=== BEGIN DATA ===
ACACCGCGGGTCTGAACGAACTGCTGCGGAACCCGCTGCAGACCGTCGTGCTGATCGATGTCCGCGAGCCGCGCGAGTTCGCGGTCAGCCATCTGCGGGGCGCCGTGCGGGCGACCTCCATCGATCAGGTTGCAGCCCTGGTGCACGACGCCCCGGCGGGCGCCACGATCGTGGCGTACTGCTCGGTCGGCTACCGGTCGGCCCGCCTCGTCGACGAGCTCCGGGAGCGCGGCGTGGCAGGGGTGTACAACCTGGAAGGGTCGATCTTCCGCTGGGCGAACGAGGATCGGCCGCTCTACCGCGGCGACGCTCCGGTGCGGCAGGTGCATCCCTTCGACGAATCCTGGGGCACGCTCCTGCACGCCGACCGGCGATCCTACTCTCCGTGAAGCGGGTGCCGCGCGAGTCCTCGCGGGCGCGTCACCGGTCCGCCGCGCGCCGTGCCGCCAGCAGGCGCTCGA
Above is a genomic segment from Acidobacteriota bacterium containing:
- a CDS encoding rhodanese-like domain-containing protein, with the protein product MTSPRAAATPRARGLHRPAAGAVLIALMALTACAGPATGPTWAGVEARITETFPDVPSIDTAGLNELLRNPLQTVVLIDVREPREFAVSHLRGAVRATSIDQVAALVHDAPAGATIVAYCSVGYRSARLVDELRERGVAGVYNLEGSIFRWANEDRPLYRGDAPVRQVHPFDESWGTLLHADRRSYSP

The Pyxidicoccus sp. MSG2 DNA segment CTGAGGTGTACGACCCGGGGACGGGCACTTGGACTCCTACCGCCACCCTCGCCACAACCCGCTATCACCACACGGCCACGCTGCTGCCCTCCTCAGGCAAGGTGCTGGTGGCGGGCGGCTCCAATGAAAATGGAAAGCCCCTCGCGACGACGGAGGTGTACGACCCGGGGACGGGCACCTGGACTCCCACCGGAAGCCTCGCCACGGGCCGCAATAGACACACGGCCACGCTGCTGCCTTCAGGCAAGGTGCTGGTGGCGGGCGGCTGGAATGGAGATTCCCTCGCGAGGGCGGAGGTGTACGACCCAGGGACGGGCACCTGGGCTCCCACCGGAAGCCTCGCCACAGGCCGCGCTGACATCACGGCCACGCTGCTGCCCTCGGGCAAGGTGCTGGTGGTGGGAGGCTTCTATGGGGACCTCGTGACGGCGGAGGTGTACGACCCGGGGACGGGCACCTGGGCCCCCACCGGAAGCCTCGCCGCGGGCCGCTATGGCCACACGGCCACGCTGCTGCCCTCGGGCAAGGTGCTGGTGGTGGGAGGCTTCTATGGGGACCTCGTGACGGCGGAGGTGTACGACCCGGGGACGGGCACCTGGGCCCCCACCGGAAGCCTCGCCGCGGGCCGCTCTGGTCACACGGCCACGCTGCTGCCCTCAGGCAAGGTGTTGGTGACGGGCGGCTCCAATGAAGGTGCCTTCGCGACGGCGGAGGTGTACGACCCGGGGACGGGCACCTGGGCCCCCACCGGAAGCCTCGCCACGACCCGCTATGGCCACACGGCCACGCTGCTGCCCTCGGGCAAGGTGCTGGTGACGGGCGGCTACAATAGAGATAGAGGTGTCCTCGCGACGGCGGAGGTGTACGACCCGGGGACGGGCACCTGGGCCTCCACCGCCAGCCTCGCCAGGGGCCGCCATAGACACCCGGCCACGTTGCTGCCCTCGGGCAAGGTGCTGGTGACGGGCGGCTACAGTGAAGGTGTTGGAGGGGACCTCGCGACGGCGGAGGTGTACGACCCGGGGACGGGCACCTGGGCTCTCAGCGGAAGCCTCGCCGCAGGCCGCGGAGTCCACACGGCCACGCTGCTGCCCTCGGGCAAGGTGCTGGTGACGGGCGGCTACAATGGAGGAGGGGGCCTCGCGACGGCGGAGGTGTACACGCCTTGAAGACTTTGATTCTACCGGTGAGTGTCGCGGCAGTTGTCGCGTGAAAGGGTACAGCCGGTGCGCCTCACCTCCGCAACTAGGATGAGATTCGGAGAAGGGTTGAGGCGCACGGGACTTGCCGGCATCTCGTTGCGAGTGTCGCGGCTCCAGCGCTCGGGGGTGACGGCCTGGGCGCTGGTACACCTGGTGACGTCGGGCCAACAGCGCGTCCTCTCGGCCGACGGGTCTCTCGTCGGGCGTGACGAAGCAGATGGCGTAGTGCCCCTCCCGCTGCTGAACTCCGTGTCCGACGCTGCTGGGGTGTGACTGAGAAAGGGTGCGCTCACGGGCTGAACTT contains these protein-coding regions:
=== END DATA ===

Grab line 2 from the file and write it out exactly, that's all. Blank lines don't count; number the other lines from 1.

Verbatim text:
Above is a genomic segment from Acidobacteriota bacterium containing: